Trivia: When the tiger kitten transforms, if you watch it frame by frame its head bears a striking resemblance to Mickey's head. There is a long standing tradition for Disney to put 'hidden Mickeys' in their movies.
Trivia: The director allowed Robin Williams to ad lib through most of his voice recordings, as long as he stuck to the script where it was necessary. He was free to make his own jokes - the art crew then animated the Genie based on the best cuts of Williams' recordings.
Trivia: Sultan is zooming around the throne room on the Magic Carpet. Sultan swoops down, barely hitting Aladdin and Jafar, but does hit Iago. Step frame by frame throughout the scene and as Sultan enters the shot on the left, Aladdin's face "Morphs" dramatically for two frames into a gigantic, Mickey Mouse-like head, three times normal size. This was an inside animation joke, only noticed at frame by frame speed.
Trivia: In the original theatrical release of Aladdin, the opening song, "Arabian Nights" was different. American citizens of Middle Eastern descent took offense at the line referring to the Middle East as a place where, " They cut off your ear if they don't like your face, It's barbaric, but hey, It's home". This version still survives on the original music cassette release of the Disney Music, "Songs from Aladdin" tape, as well as on the movie soundtrack. The cassette was released the week of the movie in retail stores. The written lyrics are also in the various original Disney Music Publishing "Score from the Movie Aladdin", sheet music books. In the video release, the song was looped in with new lines" Where it's hot and immense and the heat is intense, It's barbaric, but hey, It's home".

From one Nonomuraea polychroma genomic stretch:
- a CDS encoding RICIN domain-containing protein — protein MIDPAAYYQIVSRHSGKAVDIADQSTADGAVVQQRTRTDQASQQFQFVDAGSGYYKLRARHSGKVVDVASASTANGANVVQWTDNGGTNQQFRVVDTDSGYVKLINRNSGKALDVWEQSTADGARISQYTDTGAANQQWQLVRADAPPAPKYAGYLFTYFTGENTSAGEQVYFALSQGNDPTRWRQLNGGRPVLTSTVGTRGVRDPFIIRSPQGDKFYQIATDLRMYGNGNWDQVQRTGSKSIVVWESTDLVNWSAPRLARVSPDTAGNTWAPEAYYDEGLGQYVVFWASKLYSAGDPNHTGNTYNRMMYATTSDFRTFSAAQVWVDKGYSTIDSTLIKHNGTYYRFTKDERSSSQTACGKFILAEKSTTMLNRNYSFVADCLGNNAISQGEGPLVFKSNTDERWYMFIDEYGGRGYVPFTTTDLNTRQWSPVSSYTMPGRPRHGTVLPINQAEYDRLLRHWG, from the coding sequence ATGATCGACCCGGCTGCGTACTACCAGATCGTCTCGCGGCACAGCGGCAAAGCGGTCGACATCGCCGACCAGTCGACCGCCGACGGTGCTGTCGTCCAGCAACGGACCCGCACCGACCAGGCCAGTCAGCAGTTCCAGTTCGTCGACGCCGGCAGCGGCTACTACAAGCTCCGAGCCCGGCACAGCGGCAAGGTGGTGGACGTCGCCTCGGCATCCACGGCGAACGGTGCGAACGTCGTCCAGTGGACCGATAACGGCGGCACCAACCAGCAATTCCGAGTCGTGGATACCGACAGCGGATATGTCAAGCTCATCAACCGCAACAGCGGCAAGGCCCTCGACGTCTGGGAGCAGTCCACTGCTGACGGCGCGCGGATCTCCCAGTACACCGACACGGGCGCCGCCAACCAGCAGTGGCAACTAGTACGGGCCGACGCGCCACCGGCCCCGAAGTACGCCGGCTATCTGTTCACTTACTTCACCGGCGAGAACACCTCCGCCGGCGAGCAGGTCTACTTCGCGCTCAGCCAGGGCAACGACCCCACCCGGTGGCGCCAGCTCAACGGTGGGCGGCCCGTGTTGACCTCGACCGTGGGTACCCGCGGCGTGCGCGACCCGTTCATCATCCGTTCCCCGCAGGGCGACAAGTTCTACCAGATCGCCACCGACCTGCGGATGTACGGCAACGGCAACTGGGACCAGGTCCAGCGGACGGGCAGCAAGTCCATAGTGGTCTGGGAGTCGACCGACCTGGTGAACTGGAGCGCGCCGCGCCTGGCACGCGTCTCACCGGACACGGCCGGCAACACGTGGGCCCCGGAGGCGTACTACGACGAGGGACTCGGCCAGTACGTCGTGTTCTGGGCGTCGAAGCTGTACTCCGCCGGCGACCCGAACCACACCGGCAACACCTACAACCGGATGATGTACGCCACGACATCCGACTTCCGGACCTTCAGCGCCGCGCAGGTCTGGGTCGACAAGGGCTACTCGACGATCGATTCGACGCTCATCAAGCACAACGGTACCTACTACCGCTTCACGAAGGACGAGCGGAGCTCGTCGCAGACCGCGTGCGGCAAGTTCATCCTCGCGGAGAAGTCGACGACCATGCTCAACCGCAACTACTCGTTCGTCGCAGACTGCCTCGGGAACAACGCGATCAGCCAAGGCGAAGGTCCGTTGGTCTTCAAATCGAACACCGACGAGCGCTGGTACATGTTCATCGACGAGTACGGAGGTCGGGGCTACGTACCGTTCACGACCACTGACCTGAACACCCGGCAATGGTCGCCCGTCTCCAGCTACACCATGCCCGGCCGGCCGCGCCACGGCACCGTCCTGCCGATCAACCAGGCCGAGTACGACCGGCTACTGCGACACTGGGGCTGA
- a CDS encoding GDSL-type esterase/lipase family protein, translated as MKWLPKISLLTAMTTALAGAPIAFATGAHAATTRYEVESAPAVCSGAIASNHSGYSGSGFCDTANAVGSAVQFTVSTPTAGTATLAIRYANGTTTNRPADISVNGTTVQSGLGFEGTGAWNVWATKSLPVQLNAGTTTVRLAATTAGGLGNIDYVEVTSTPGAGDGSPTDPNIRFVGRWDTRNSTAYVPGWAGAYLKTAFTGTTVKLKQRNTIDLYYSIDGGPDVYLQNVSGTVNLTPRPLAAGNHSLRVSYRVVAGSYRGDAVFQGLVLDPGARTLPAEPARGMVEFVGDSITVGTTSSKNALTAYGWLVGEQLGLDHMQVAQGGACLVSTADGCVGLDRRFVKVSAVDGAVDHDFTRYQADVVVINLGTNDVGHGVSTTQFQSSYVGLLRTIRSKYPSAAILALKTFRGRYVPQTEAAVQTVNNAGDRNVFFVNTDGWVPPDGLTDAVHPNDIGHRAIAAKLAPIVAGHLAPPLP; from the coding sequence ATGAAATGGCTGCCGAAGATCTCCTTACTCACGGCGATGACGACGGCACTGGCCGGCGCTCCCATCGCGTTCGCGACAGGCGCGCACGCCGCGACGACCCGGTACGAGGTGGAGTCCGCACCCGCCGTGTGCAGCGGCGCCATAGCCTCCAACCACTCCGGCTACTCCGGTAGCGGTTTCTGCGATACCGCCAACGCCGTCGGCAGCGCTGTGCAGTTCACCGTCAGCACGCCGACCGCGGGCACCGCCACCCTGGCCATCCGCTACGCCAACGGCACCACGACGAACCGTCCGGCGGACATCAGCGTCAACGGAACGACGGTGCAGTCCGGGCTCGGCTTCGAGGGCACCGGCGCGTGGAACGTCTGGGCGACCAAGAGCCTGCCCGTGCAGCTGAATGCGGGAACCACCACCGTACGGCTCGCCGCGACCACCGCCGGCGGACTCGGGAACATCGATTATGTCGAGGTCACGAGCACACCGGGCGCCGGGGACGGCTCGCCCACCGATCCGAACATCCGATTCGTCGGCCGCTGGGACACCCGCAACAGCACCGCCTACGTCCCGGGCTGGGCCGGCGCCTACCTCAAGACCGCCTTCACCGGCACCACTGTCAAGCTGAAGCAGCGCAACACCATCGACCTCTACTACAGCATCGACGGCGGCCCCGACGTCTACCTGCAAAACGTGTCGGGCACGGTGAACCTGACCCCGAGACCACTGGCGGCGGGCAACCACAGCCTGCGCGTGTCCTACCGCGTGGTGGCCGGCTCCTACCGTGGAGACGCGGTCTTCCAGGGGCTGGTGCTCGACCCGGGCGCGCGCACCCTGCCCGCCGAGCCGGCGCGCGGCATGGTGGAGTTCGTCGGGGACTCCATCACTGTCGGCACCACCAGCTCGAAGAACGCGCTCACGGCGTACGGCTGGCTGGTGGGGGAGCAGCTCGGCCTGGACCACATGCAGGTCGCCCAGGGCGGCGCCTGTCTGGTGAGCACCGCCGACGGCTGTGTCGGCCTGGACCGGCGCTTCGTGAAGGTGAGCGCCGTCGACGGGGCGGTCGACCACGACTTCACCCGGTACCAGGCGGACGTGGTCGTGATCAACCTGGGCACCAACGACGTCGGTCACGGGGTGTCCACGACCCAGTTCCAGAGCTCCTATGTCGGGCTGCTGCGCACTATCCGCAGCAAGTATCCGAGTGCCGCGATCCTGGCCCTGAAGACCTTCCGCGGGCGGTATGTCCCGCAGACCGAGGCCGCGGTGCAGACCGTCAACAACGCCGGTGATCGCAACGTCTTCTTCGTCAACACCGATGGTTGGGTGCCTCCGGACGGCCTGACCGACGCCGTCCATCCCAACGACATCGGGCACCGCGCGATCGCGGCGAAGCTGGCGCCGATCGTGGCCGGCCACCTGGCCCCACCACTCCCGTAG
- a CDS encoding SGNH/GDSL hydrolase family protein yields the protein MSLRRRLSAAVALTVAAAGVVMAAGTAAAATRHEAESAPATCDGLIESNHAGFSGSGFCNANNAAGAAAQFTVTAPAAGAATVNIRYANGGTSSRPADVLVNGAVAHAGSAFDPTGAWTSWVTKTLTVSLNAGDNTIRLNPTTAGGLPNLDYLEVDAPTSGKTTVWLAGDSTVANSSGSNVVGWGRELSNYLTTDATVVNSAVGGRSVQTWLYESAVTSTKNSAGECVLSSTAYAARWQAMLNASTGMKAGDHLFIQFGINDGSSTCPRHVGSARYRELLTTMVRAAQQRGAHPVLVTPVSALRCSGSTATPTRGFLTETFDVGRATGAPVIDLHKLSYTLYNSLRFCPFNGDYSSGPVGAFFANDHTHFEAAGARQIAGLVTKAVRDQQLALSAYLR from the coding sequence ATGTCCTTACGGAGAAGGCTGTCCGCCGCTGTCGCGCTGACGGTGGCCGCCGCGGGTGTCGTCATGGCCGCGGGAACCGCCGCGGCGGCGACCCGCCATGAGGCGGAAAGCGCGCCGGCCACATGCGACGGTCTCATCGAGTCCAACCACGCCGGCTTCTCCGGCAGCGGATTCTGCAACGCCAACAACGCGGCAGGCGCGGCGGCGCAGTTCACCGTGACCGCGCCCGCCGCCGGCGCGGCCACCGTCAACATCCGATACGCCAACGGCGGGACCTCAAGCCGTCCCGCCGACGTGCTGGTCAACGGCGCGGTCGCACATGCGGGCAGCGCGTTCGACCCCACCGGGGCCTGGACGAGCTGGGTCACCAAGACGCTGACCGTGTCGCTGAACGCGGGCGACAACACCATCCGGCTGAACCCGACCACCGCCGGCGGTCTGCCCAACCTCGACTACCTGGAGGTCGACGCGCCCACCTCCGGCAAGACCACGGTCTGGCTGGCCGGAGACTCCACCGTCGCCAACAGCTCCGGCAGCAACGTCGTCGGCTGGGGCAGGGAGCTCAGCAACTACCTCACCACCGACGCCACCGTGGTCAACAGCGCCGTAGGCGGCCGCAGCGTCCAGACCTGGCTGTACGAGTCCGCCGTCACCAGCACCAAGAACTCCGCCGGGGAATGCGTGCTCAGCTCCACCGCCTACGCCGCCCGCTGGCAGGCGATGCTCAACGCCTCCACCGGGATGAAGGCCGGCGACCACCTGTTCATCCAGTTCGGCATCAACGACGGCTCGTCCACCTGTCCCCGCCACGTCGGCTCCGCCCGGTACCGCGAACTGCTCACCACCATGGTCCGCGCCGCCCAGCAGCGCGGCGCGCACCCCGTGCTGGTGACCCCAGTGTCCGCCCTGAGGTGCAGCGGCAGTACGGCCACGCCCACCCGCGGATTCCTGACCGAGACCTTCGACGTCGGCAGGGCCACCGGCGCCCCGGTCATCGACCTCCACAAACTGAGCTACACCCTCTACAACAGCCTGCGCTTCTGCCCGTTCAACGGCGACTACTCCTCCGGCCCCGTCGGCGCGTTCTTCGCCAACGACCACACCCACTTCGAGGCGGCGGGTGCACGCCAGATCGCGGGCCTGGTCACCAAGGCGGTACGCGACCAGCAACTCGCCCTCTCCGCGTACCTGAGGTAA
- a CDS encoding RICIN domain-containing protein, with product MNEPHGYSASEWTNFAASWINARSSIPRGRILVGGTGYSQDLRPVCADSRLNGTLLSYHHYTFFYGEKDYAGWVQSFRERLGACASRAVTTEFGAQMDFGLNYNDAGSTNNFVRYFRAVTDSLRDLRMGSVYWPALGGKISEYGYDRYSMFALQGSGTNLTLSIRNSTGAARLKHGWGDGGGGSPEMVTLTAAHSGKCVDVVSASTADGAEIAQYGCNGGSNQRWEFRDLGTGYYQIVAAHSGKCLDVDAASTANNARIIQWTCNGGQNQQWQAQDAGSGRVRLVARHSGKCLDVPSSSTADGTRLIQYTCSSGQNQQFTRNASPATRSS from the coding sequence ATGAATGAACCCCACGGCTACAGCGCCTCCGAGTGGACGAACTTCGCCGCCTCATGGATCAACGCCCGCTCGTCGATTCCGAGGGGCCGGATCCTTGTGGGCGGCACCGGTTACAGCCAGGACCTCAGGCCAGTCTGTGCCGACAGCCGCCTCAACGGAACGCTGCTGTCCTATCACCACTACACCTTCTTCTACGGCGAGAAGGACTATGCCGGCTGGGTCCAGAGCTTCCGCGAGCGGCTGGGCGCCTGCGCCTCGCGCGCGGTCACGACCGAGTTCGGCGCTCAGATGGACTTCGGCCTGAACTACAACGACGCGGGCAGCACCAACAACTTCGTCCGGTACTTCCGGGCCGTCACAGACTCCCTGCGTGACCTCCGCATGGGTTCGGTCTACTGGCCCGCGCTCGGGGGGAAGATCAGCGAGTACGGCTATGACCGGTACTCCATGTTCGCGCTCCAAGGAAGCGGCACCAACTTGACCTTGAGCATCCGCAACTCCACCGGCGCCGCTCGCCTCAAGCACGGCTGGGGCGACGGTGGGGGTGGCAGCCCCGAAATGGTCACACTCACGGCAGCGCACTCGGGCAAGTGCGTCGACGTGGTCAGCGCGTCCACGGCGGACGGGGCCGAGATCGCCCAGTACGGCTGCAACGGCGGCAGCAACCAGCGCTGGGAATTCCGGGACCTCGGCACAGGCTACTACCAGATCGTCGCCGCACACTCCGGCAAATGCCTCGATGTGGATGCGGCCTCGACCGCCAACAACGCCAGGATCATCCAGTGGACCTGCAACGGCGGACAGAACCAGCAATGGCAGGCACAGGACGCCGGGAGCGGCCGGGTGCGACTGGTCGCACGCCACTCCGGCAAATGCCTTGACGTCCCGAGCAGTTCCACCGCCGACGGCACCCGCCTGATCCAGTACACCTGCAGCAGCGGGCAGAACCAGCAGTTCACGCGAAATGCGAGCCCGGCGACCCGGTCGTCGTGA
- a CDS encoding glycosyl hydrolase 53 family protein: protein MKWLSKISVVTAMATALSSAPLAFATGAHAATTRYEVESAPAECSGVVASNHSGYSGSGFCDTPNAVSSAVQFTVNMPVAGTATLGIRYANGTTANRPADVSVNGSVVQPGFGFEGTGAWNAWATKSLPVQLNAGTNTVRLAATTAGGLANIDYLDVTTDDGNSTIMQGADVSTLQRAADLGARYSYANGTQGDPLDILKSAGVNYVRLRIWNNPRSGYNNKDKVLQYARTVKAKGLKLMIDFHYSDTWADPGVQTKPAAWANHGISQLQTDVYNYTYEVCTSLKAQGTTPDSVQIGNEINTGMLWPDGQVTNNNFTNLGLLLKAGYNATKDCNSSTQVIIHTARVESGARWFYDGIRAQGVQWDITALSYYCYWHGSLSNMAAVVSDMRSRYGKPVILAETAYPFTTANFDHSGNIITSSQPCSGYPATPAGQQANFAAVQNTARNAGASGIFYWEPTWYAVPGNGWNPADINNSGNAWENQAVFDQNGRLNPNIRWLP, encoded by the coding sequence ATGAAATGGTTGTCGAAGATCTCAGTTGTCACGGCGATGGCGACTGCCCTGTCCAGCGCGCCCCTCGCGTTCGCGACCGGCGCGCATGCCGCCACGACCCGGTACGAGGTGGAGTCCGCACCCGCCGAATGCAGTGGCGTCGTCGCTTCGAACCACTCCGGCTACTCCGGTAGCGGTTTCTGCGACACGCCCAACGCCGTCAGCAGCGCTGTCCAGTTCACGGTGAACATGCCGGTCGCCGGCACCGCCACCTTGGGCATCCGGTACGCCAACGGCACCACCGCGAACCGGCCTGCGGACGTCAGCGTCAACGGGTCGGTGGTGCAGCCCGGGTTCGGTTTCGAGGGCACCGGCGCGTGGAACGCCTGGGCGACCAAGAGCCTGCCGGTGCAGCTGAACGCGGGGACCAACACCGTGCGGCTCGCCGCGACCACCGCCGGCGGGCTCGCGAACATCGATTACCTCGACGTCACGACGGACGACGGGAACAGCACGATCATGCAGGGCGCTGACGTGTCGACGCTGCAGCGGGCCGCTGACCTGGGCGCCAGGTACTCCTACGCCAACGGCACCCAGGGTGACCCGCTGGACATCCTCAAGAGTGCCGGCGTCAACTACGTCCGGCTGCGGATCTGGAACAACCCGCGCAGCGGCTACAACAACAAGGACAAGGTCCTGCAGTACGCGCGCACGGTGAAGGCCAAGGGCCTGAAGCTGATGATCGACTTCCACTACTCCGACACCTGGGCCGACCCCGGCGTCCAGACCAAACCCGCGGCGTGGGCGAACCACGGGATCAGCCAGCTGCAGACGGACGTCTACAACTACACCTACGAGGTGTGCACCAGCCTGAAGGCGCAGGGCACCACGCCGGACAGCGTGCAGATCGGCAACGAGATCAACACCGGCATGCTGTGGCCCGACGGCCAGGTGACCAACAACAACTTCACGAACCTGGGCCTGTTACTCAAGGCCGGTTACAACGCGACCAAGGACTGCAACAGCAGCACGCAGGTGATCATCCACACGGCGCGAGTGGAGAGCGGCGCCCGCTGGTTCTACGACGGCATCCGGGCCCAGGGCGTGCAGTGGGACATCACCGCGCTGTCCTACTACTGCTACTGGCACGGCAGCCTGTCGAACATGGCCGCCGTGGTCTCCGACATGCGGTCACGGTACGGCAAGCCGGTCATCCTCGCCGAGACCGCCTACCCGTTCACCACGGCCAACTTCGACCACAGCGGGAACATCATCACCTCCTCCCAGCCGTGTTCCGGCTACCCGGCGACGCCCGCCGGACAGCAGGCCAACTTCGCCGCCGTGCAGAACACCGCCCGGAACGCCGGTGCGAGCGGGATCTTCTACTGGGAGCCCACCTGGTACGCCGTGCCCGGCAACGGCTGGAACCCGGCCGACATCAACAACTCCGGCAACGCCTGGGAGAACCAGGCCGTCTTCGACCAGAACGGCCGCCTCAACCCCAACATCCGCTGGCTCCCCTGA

Trivia: When the Genie (under Jafar's control) lifts the palace into the air, a member of the crowd yells a Wilhelm Scream.
Trivia: When Aladdin initially meets Princess Jasmine in the marketplace, a bushel of apples make up a "Hidden Mickey" at one of the vendor's fruit stands.
Trivia: The first part of the theme of 'Prince Ali', the parade song, is (unintentionally, I'm sure) almost chord for chord and note for note the same as 'To Life' from "Fiddler on the Roof." Duplicated chord structures are extremely common, and similar themes certainly aren't rare, but this is an unusually blatant example.
Trivia: Disney created the fictitious Agrabah for the film because the story is traditionally set in Baghdad. This was done because of the notoriety of Iraq (whose capital is Baghdad) in the Persian Gulf War a year before the film's release.